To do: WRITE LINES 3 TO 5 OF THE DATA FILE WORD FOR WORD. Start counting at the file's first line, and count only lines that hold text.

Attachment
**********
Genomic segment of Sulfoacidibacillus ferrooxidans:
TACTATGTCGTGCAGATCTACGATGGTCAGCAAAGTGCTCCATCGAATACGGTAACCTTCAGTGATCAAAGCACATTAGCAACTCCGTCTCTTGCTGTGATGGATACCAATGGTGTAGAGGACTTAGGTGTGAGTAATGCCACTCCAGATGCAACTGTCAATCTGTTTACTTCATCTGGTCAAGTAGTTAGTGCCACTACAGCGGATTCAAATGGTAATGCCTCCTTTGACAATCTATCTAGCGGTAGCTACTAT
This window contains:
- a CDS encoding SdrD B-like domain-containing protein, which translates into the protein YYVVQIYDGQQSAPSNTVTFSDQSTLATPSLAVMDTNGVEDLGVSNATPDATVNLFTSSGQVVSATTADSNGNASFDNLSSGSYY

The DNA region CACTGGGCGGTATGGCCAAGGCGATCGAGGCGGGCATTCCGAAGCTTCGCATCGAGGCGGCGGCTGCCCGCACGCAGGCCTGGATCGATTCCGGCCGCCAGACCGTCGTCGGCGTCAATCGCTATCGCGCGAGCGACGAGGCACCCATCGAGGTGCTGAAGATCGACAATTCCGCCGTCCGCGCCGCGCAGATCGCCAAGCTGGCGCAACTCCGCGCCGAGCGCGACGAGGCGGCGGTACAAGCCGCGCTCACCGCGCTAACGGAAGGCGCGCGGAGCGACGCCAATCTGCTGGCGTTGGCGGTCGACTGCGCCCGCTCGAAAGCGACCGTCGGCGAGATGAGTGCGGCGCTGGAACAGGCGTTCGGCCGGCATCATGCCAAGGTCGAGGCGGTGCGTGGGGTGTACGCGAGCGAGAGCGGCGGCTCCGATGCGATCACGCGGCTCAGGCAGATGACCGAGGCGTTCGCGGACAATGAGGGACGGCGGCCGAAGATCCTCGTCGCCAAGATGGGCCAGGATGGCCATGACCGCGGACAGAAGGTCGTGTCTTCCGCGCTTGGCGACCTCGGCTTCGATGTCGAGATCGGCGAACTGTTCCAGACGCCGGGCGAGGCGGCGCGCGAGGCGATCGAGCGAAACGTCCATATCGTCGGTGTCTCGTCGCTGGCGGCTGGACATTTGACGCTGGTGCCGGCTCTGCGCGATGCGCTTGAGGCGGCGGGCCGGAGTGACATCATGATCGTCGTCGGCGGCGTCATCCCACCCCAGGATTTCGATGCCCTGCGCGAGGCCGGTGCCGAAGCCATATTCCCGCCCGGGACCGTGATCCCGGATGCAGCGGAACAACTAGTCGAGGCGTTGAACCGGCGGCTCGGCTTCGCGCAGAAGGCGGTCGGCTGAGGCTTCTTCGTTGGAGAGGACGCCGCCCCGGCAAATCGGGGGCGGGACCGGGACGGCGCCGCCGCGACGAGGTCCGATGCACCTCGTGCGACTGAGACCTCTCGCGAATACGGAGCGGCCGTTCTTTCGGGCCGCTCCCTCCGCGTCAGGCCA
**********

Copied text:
This window contains:
- a CDS encoding SdrD B-like domain-containing protein, which translates into the protein YYVVQIYDGQQSAPSNTVTFSDQSTLATPSLAVMDTNGVEDLGVSNATPDATVNLFTSSGQVVSATTADSNGNASFDNLSSGSYY

The DNA region CACTGGGCGGTATGGCCAAGGCGATCGAGGCGGGCATTCCGAAGCTTCGCATCGAGGCGGCGGCTGCCCGCACGCAGGCCTGGATCGATTCCGGCCGCCAGACCGTCGTCGGCGTCAATCGCTATCGCGCGAGCGACGAGGCACCCATCGAGGTGCTGAAGATCGACAATTCCGCCGTCCGCGCCGCGCAGATCGCCAAGCTGGCGCAACTCCGCGCCGAGCGCGACGAGGCGGCGGTACAAGCCGCGCTCACCGCGCTAACGGAAGGCGCGCGGAGCGACGCCAATCTGCTGGCGTTGGCGGTCGACTGCGCCCGCTCGAAAGCGACCGTCGGCGAGATGAGTGCGGCGCTGGAACAGGCGTTCGGCCGGCATCATGCCAAGGTCGAGGCGGTGCGTGGGGTGTACGCGAGCGAGAGCGGCGGCTCCGATGCGATCACGCGGCTCAGGCAGATGACCGAGGCGTTCGCGGACAATGAGGGACGGCGGCCGAAGATCCTCGTCGCCAAGATGGGCCAGGATGGCCATGACCGCGGACAGAAGGTCGTGTCTTCCGCGCTTGGCGACCTCGGCTTCGATGTCGAGATCGGCGAACTGTTCCAGACGCCGGGCGAGGCGGCGCGCGAGGCGATCGAGCGAAACGTCCATATCGTCGGTGTCTCGTCGCTGGCGGCTGGACATTTGACGCTGGTGCCGGCTCTGCGCGATGCGCTTGAGGCGGCGGGCCGGAGTGACATCATGATCGTCGTCGGCGGCGTCATCCCACCCCAGGATTTCGATGCCCTGCGCGAGGCCGGTGCCGAAGCCATATTCCCGCCCGGGACCGTGATCCCGGATGCAGCGGAACAACTAGTCGAGGCGTTGAACCGGCGGCTCGGCTTCGCGCAGAAGGCGGTCGGCTGAGGCTTCTTCGTTGGAGAGGACGCCGCCCCGGCAAATCGGGGGCGGGACCGGGACGGCGCCGCCGCGACGAGGTCCGATGCACCTCGTGCGACTGAGACCTCTCGCGAATACGGAGCGGCCGTTCTTTCGGGCCGCTCCCTCCGCGTCAGGCCA